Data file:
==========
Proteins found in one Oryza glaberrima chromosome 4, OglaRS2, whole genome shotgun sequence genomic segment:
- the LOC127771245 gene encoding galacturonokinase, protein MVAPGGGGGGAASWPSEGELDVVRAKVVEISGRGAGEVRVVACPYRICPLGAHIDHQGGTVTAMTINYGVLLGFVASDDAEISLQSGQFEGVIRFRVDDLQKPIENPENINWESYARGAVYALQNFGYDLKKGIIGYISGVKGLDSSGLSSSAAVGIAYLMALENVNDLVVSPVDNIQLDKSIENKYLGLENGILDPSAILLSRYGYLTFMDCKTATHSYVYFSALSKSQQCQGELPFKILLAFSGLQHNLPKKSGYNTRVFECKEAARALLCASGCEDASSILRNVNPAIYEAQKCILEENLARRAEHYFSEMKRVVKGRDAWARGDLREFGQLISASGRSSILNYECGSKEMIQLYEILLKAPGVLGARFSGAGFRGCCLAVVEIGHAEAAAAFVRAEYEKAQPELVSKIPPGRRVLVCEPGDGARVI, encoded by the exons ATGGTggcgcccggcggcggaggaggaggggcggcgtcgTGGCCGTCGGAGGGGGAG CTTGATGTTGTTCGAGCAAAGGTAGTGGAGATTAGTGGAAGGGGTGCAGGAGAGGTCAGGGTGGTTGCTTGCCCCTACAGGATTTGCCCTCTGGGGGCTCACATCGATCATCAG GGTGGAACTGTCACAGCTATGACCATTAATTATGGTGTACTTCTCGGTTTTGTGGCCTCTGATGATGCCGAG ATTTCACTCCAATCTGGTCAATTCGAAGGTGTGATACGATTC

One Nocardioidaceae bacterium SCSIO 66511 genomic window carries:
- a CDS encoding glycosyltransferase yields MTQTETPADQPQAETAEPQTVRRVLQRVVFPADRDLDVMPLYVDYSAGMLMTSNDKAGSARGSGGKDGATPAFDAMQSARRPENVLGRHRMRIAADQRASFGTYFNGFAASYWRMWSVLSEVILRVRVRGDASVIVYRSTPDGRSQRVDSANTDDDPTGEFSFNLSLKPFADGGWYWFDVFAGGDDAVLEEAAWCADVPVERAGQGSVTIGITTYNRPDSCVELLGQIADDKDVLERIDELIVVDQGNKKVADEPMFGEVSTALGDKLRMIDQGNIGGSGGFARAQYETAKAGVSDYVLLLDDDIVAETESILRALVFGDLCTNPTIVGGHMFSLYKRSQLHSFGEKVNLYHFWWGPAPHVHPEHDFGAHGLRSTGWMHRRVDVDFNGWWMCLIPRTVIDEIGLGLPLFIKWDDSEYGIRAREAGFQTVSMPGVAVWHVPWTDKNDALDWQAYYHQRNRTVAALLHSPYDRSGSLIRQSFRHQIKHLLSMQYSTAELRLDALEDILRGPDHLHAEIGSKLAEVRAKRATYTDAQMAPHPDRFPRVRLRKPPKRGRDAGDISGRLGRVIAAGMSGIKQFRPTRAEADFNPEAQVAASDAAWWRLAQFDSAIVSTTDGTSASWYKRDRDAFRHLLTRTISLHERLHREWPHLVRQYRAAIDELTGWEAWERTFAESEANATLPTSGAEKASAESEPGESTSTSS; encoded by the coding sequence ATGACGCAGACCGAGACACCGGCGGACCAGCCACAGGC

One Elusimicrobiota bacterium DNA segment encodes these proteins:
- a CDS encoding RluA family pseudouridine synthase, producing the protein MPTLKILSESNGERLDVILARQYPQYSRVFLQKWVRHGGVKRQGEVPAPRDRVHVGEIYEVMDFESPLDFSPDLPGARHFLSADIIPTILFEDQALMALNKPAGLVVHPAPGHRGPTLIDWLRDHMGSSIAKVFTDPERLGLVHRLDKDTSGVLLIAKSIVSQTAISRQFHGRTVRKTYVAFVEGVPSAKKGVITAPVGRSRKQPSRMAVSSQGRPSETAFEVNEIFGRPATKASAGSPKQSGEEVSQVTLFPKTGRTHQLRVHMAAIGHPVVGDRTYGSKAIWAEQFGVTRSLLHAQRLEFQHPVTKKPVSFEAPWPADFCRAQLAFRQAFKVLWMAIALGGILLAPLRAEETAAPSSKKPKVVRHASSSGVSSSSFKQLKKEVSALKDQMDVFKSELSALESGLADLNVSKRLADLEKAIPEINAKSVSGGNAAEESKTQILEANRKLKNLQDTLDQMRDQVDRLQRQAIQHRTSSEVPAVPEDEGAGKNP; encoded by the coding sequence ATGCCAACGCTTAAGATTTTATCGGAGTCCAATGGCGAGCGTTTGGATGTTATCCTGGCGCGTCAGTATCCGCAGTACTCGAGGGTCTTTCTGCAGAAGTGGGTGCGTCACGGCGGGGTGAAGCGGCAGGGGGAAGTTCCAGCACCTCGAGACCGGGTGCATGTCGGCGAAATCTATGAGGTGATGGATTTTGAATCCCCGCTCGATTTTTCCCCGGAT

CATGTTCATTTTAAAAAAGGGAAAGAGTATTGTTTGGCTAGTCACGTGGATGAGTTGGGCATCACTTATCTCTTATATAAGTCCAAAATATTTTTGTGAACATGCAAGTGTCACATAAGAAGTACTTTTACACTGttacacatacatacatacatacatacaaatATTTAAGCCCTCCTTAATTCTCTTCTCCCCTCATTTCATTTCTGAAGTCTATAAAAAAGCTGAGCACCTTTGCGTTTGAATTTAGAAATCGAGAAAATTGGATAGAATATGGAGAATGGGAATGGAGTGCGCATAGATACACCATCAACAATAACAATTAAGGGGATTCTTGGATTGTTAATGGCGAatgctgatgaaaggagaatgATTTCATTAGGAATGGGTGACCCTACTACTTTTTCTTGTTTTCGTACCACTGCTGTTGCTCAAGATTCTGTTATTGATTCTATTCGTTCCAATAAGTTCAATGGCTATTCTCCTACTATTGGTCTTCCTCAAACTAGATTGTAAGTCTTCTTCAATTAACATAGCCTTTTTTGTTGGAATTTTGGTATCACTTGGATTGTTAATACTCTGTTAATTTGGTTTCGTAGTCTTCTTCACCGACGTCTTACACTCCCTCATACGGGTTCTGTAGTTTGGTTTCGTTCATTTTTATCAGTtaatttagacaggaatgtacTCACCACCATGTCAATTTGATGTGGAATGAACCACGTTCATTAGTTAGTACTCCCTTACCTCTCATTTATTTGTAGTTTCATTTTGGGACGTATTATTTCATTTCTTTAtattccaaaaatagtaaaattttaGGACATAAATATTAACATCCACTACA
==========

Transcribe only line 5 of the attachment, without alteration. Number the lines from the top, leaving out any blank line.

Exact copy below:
One Elusimicrobiota bacterium DNA segment encodes these proteins: